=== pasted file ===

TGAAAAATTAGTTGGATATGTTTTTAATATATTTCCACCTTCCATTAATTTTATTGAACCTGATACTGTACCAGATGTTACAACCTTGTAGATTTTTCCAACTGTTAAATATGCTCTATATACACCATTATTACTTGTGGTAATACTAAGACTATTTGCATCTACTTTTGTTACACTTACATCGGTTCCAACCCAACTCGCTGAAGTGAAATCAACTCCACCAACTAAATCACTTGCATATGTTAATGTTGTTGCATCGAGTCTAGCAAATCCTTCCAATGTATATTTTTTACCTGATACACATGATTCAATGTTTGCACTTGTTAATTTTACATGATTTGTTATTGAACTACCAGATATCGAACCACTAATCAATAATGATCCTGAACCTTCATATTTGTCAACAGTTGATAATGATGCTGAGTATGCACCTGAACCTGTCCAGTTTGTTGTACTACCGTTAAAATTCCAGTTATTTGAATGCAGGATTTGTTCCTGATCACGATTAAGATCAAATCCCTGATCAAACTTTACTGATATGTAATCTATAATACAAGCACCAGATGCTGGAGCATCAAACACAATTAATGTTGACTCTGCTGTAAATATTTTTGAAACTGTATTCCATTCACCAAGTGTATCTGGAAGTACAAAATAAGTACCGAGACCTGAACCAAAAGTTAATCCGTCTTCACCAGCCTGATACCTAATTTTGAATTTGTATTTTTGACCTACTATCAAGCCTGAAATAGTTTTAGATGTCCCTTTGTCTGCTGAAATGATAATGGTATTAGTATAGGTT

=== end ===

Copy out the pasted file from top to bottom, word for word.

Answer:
TGAAAAATTAGTTGGATATGTTTTTAATATATTTCCACCTTCCATTAATTTTATTGAACCTGATACTGTACCAGATGTTACAACCTTGTAGATTTTTCCAACTGTTAAATATGCTCTATATACACCATTATTACTTGTGGTAATACTAAGACTATTTGCATCTACTTTTGTTACACTTACATCGGTTCCAACCCAACTCGCTGAAGTGAAATCAACTCCACCAACTAAATCACTTGCATATGTTAATGTTGTTGCATCGAGTCTAGCAAATCCTTCCAATGTATATTTTTTACCTGATACACATGATTCAATGTTTGCACTTGTTAATTTTACATGATTTGTTATTGAACTACCAGATATCGAACCACTAATCAATAATGATCCTGAACCTTCATATTTGTCAACAGTTGATAATGATGCTGAGTATGCACCTGAACCTGTCCAGTTTGTTGTACTACCGTTAAAATTCCAGTTATTTGAATGCAGGATTTGTTCCTGATCACGATTAAGATCAAATCCCTGATCAAACTTTACTGATATGTAATCTATAATACAAGCACCAGATGCTGGAGCATCAAACACAATTAATGTTGACTCTGCTGTAAATATTTTTGAAACTGTATTCCATTCACCAAGTGTATCTGGAAGTACAAAATAAGTACCGAGACCTGAACCAAAAGTTAATCCGTCTTCACCAGCCTGATACCTAATTTTGAATTTGTATTTTTGACCTACTATCAAGCCTGAAATAGTTTTAGATGTCCCTTTGTCTGCTGAAATGATAATGGTATTAGTATAGGTT